Working with School-Age Children: Promoting Friendship
The Importance of Friendship
Friends are vital to school-age children's healthy development. Research has found that children who lack friends can suffer from emotional and mental difficulties later in life. Friendships provide children with more than just fun playmates. Friendships help children develop emotionally and morally. In interacting with friends, children learn a lot of social skills, such as how to communicate, cooperate, and solve problems. They practice controlling their emotions and responding to the emotions of others. They develop the ability to think through and negotiate different situations that arise in their relationships. Having friends even affects children's school performance. Children tend to have better attitudes about school and learning when they have friends there. In short, children benefit greatly by having friends.
What Adults Can Do To Promote Children's Friendship
The activities children participate in outside of school, such as afterschool programs, 4-H, scouts, and sport team, provide good opportunities for making friends, especially since they bring children together by common interests. Whether you work in an afterschool program, volunteer with 4-H or the scouts, or are involved in another youth program, you can play an important role in children's social and emotional development by being mindful of the importance of friendship. You can promote friendships by helping children learn the social skills for making and keeping friends. You can also create a safe, enriching environment in which friendships can flourish.
Fundamentally, adults lay the foundation for children to make friends by building positive, supportive relationships with them. Children begin to develop the basic trust and self-confidence necessary to go out and meet others as infants, through a warm relationship with their parents. As children grow older, they continue to rely on their parents' support, but they also benefit from the support of other trusted adults. Try to develop a positive relationship with each child you work with. Greet each child warmly and let him know you are glad to see him. Ask the child about his day or what is going on in his life. By developing a positive relationship with a child, you are sending him the message that he is a worthwhile person, someone others like to be around.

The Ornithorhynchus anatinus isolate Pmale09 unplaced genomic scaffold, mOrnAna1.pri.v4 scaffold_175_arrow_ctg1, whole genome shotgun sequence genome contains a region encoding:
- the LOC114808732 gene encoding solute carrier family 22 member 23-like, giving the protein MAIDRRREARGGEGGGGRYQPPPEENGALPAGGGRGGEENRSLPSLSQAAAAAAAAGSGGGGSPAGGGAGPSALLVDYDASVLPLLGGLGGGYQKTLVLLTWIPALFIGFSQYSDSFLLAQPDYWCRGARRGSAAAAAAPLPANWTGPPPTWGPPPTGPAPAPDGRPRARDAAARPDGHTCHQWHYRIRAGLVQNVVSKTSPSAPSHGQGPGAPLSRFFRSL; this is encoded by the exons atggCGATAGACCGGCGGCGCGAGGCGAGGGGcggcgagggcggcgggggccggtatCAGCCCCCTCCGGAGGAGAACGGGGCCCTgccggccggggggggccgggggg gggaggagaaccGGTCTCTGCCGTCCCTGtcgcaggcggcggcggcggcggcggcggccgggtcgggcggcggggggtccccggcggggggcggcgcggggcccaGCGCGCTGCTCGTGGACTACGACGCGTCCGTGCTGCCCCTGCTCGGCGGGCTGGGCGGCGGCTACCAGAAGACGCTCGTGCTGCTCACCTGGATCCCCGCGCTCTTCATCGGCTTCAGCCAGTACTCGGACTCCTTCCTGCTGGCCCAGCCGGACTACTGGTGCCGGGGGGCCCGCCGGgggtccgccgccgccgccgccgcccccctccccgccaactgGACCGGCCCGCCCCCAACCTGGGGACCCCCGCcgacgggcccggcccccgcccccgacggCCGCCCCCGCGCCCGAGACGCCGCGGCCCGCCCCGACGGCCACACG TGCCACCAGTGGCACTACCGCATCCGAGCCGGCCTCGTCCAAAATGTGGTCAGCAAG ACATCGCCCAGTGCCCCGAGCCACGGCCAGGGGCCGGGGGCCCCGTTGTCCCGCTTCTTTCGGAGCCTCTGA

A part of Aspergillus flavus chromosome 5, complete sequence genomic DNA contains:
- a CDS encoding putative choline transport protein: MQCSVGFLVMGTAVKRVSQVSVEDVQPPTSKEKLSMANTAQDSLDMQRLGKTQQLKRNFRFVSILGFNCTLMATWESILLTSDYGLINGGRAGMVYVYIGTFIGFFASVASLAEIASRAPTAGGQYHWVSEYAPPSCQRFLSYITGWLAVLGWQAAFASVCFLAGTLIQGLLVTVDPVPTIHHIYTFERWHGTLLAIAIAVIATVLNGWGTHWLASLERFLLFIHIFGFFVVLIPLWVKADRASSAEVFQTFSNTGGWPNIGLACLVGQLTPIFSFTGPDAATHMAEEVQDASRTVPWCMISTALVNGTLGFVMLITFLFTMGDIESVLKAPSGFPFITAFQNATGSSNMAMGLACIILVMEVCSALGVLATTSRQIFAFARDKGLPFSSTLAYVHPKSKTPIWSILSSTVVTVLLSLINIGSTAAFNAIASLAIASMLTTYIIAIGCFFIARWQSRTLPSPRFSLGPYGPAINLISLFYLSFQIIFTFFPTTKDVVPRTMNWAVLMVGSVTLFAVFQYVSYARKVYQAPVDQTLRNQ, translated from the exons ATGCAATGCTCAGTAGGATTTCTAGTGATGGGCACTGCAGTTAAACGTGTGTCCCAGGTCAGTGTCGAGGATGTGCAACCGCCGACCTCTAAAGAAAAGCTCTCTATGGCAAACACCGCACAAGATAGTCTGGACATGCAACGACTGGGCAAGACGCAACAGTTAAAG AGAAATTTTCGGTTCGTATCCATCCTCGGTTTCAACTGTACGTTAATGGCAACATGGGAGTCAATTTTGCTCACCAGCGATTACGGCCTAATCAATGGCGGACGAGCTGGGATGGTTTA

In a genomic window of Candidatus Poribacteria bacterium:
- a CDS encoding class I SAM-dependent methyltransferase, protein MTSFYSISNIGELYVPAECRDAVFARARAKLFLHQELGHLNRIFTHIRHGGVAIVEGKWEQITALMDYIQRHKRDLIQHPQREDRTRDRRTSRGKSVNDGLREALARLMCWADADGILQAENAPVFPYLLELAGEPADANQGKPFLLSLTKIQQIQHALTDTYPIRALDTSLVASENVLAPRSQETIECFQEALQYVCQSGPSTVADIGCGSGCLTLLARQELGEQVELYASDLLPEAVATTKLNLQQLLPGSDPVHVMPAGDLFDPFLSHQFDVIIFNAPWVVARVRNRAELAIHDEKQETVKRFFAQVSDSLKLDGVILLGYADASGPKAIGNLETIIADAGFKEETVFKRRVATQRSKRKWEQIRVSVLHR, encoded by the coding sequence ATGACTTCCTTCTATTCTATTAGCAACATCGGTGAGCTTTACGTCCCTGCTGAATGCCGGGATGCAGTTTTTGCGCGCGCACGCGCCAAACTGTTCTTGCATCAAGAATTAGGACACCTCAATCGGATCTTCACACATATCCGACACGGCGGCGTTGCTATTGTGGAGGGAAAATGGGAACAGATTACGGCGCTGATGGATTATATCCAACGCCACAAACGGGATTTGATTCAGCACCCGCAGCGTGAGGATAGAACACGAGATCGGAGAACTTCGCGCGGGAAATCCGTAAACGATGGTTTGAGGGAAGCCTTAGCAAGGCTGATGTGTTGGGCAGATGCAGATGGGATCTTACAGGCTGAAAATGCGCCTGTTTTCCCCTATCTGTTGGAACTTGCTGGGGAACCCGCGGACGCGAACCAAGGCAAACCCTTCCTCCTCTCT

Adults also help children make friends by being a good role model. Children learn a lot of social skills from how adults interact with them and other people. To help the children you work with learn how to be people others like to be around, show them with your own actions. Talk to the children kindly and respectfully. Tell good-natured stories and jokes. Include everyone in conversations and activities. Be a good sport whether you win or lose.
You can do a great deal to prepare a child to make friends by maintaining a warm relationship with her and being a good role model. Below are some additional ways you can promote friendship in your program, group, or club.
Reprinted with the permission of the University of Florida. © 2008 University of Florida.
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